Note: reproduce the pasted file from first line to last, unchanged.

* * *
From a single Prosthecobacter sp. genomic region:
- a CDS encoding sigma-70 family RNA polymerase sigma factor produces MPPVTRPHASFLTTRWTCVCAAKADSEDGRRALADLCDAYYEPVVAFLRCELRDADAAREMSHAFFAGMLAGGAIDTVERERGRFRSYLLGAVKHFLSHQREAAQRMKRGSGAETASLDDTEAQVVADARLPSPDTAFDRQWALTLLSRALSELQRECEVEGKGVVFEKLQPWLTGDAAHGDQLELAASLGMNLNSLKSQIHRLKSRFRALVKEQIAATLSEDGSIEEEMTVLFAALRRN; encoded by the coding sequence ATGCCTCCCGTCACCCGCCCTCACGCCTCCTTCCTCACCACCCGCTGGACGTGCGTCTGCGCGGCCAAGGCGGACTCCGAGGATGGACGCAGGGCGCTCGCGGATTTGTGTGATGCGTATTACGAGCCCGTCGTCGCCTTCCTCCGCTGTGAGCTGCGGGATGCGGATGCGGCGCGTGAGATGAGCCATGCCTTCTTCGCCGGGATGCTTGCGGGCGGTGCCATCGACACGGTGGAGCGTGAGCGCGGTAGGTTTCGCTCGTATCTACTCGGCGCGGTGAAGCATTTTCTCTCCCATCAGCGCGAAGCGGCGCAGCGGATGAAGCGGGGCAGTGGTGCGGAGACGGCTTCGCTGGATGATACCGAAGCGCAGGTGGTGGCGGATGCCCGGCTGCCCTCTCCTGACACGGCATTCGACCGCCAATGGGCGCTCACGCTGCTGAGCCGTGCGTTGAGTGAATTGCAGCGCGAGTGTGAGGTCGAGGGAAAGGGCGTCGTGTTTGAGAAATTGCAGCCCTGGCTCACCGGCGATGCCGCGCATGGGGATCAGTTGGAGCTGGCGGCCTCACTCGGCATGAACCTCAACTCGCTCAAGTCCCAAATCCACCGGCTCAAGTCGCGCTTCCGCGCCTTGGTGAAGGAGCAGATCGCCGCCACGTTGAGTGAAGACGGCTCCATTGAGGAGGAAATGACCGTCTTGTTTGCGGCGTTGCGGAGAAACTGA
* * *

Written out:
From a single Prosthecobacter sp. genomic region:
- a CDS encoding sigma-70 family RNA polymerase sigma factor produces MPPVTRPHASFLTTRWTCVCAAKADSEDGRRALADLCDAYYEPVVAFLRCELRDADAAREMSHAFFAGMLAGGAIDTVERERGRFRSYLLGAVKHFLSHQREAAQRMKRGSGAETASLDDTEAQVVADARLPSPDTAFDRQWALTLLSRALSELQRECEVEGKGVVFEKLQPWLTGDAAHGDQLELAASLGMNLNSLKSQIHRLKSRFRALVKEQIAATLSEDGSIEEEMTVLFAALRRN; encoded by the coding sequence ATGCCTCCCGTCACCCGCCCTCACGCCTCCTTCCTCACCACCCGCTGGACGTGCGTCTGCGCGGCCAAGGCGGACTCCGAGGATGGACGCAGGGCGCTCGCGGATTTGTGTGATGCGTATTACGAGCCCGTCGTCGCCTTCCTCCGCTGTGAGCTGCGGGATGCGGATGCGGCGCGTGAGATGAGCCATGCCTTCTTCGCCGGGATGCTTGCGGGCGGTGCCATCGACACGGTGGAGCGTGAGCGCGGTAGGTTTCGCTCGTATCTACTCGGCGCGGTGAAGCATTTTCTCTCCCATCAGCGCGAAGCGGCGCAGCGGATGAAGCGGGGCAGTGGTGCGGAGACGGCTTCGCTGGATGATACCGAAGCGCAGGTGGTGGCGGATGCCCGGCTGCCCTCTCCTGACACGGCATTCGACCGCCAATGGGCGCTCACGCTGCTGAGCCGTGCGTTGAGTGAATTGCAGCGCGAGTGTGAGGTCGAGGGAAAGGGCGTCGTGTTTGAGAAATTGCAGCCCTGGCTCACCGGCGATGCCGCGCATGGGGATCAGTTGGAGCTGGCGGCCTCACTCGGCATGAACCTCAACTCGCTCAAGTCCCAAATCCACCGGCTCAAGTCGCGCTTCCGCGCCTTGGTGAAGGAGCAGATCGCCGCCACGTTGAGTGAAGACGGCTCCATTGAGGAGGAAATGACCGTCTTGTTTGCGGCGTTGCGGAGAAACTGA